Yesterday, one of my regular web-site sources reported that the US House Subcommittee on Diversity and Inclusion has held a hearing on the subject of examining economic benefits derived from strong board diversity programs. A major focus was on the financial services industry, long criticized for its deficiencies in this area. The undertaking was characterized as “bipartisan” which initially made me skeptical of the accuracy of the reportage, but putting my “aside,” well, aside, testimony based on a McKinsey study was submitted claiming that the top quartile for diversity teams were more likely to be above the national performance median and those teams in the lowest quartile were more likely to fall below the national performance median.
Testimony it seems was all affirmatively pro-diversity. Head of one Harvard policy program equated gender and racial diversity with novel solutions, greater integration and “higher collective intelligence.” One speaker noted changing demographics which shortly will make the majority of the US population into a minority. Recruiters emphasized that a robust program requires minorities on interview teams and candor about historical comp and promotion rates. Others mentioned growing customer and investor focus on corporate diversity.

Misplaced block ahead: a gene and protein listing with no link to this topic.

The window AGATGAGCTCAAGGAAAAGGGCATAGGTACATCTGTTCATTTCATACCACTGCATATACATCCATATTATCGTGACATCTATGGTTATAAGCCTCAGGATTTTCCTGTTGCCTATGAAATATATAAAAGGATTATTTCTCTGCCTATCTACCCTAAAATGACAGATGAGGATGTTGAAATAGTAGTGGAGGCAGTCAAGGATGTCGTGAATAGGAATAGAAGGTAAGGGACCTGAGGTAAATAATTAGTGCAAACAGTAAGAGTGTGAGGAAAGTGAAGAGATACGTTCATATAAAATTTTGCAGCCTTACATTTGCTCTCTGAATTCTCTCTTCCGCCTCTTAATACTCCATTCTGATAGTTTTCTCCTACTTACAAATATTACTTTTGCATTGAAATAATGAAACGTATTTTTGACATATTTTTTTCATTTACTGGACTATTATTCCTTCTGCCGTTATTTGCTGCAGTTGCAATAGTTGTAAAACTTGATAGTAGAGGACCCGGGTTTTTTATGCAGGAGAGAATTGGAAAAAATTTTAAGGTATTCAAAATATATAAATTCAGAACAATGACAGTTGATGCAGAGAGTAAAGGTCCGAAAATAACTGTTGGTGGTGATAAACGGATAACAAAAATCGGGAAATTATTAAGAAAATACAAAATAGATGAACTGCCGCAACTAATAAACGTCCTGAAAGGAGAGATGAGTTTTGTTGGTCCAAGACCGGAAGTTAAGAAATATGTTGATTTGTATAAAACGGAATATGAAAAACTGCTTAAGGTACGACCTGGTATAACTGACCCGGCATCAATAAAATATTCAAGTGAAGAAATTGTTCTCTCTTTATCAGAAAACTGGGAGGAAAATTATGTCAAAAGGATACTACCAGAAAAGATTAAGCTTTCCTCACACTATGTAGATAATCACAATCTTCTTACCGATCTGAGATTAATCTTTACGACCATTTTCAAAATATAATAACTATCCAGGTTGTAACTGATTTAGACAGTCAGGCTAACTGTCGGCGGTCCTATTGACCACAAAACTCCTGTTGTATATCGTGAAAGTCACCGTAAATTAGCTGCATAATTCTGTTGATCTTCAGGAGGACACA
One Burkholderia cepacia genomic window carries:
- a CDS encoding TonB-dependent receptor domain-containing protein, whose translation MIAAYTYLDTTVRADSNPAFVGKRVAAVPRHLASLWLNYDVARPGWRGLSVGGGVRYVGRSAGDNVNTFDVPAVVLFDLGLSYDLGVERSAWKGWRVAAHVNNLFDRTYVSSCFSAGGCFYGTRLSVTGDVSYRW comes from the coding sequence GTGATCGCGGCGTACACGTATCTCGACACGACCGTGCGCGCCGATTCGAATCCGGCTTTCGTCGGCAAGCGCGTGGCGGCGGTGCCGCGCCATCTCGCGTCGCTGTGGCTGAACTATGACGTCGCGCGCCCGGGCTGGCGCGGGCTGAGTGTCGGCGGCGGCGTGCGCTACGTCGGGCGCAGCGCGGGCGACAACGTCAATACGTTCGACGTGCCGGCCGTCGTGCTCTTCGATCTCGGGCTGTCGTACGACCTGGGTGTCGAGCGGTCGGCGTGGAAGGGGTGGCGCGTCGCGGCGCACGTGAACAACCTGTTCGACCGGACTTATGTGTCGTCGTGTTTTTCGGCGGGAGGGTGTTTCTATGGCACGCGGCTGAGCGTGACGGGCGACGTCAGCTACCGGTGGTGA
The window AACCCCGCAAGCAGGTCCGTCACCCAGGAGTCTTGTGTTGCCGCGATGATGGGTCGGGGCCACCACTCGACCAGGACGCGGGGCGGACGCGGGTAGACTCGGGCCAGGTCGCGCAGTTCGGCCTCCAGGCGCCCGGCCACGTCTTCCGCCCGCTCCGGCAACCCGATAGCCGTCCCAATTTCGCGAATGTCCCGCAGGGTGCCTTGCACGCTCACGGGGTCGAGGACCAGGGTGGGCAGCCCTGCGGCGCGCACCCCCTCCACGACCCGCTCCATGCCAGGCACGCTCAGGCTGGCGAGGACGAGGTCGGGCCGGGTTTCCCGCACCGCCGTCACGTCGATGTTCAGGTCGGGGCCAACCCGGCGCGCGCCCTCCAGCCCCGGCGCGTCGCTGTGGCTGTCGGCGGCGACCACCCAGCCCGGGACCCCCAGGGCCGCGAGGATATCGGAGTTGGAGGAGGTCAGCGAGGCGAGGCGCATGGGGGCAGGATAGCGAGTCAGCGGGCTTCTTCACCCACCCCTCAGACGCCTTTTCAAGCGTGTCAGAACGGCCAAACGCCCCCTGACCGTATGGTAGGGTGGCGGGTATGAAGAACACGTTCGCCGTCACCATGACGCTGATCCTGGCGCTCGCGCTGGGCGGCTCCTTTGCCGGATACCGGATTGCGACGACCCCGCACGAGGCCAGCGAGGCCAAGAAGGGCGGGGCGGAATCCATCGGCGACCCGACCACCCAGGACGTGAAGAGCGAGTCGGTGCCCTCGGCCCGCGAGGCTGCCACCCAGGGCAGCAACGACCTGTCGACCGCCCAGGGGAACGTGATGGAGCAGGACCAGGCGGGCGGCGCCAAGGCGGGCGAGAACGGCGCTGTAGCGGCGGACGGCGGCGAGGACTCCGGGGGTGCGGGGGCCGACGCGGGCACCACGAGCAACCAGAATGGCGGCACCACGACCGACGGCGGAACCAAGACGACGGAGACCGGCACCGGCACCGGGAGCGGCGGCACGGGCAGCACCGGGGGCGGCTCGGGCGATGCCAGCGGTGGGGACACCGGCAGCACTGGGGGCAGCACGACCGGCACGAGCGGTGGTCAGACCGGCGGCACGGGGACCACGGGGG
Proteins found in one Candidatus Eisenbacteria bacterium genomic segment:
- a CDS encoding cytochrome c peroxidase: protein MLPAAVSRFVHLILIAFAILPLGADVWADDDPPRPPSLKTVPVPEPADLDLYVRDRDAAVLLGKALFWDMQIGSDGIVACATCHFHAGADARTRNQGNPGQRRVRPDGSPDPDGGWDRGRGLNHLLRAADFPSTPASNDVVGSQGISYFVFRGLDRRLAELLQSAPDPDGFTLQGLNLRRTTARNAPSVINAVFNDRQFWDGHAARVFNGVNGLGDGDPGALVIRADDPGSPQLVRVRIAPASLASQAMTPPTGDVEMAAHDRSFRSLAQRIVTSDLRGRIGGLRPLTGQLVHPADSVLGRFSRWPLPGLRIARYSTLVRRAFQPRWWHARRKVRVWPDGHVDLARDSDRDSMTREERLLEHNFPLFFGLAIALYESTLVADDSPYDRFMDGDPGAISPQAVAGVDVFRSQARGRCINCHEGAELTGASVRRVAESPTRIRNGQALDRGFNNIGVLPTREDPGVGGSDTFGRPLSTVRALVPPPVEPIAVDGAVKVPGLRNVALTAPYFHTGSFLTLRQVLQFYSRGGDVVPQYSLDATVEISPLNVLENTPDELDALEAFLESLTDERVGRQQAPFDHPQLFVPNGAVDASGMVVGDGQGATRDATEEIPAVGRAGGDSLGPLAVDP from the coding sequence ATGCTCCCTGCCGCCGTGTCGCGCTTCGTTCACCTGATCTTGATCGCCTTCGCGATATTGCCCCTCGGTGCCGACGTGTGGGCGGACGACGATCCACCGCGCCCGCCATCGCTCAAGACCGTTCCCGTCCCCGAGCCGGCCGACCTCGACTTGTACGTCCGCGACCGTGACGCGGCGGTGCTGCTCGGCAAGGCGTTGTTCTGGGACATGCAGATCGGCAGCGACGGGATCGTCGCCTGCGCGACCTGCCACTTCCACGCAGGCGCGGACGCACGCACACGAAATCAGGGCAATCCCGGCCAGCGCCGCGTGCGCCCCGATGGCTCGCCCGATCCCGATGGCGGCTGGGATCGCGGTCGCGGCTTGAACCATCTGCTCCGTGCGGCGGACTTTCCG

If it is true that by 2045 the majority cohort of the US population (Caucasians) will become a minority, will there be affirmative action programs for this now-minority cohort? Will the minority still be in control so that the majority still needs protections or at least programs to establish appropriate mix of directors? I am not aware of any other major modern country that has “flipped” demographically, as will the United States. We are moving into new territory here, although sadly it is fostering negative societal reactions in some quarters.
Just had to share the latest on the cannabis revolution. As you no doubt know, cannabis as a business has taken off, particularly in places like Boston; seminars, articles, legal issues, the works. Now, someone in our firm’s cannabis practice group has called my attention to an issued US patent which claims a method of producing honey from bees who are fed cannabis oil. The resultant honey is wholly natural, and is not infused as to comes out with the desired composition.
While I cannot tell if this product could be labeled as “organic” it is surely an interesting product and perhaps a bell-weather; I wonder for example if it works on cows or chickens; chicken eggs? The possibilities could be endless.